I have always been under the impression that a detached garage at a dwelling does not require a main disconnect at the garage eventhough it has a panel that has more than 6 branch breakers. However, one of my students said that 225.32 applies.
but my defense was article 408.36 the main overcurrent device for a panel board can be located within or at any point on the supply side of the panel board.
The more I read 225.32 the more i agree with him that a main disconnect is required st the detached garage.
The only time you don't need a main in a detached building is if you can meet the "documented safe switching procedures are established and maintained for disconnection, and where the installation is monitored by qualified individuals" test. That is not most places. I have only allowed this a couple times. Once in a DOT maintenance yard and a few times in prisons. 408.16 pretty makes the "6 throw" rule "two" in most cases anyway.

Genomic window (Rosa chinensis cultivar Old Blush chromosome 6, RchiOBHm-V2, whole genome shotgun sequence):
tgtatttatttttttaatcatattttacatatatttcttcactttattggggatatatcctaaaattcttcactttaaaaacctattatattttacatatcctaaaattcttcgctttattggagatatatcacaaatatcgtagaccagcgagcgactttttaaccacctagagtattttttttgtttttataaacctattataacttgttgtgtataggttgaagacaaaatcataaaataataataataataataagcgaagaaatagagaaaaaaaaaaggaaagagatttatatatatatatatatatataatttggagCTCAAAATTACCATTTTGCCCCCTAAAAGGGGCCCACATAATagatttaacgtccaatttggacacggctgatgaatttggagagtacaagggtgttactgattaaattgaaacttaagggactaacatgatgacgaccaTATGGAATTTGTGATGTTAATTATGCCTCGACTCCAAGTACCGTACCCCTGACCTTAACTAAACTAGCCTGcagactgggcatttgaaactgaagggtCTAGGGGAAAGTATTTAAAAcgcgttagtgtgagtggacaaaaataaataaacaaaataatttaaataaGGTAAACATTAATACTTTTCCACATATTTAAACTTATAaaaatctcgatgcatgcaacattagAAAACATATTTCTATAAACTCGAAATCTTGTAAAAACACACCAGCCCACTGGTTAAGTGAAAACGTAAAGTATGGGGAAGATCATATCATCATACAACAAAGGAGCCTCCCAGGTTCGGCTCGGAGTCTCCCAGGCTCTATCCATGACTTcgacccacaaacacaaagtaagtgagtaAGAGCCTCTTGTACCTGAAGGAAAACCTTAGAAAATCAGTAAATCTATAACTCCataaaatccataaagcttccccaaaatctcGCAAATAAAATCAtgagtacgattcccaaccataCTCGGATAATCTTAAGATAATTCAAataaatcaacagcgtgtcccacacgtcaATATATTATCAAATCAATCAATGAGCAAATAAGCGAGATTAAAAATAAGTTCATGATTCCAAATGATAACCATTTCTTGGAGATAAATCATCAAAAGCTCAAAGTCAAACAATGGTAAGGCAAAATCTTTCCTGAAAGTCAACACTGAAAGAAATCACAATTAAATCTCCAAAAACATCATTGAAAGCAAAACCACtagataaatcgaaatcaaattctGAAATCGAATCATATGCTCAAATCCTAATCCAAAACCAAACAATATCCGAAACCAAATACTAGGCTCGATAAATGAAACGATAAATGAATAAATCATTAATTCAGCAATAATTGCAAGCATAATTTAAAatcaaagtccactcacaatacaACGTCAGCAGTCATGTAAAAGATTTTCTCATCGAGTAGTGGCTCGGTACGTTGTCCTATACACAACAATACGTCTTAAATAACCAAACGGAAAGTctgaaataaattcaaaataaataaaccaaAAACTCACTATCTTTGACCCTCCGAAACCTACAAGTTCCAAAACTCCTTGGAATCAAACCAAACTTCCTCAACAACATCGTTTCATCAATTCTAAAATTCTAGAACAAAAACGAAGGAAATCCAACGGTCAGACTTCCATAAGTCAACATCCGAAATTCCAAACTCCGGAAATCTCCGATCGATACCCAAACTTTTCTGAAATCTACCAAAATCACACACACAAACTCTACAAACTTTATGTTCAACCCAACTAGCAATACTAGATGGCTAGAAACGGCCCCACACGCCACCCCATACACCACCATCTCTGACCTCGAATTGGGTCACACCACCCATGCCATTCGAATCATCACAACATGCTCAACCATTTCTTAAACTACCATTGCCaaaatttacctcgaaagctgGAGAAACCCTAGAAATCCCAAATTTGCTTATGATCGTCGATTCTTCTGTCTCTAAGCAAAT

Especially with the common conversion of garages into shops, etc ... there still remains one little detail: there is almost always at least one circuit there that is not fed from the garage, and can't be run through any panel that might be in the garage.
I'm referring to the outside lights. It's very common for these lights to be on the same circuit, and controlled along with, the lights on the outside of the house.
The end result is that you can kill the panel, and still have power in that garage. There may not even be a switch at the garage for these lights.
I don't think the code addresses this situation at all.
When I did my service upgrade the new main was in the garage and fed the house as a sub. That gave me access to plenty of power out there from the main. I did leave the existing circuit in the garage that handles the overhead lighting and the door opener. That way, if I have someone snooping around in there I can put them in the dark from the house and keep the overhead door from opening. Walking around in my garage in the dark could certainly get you hurt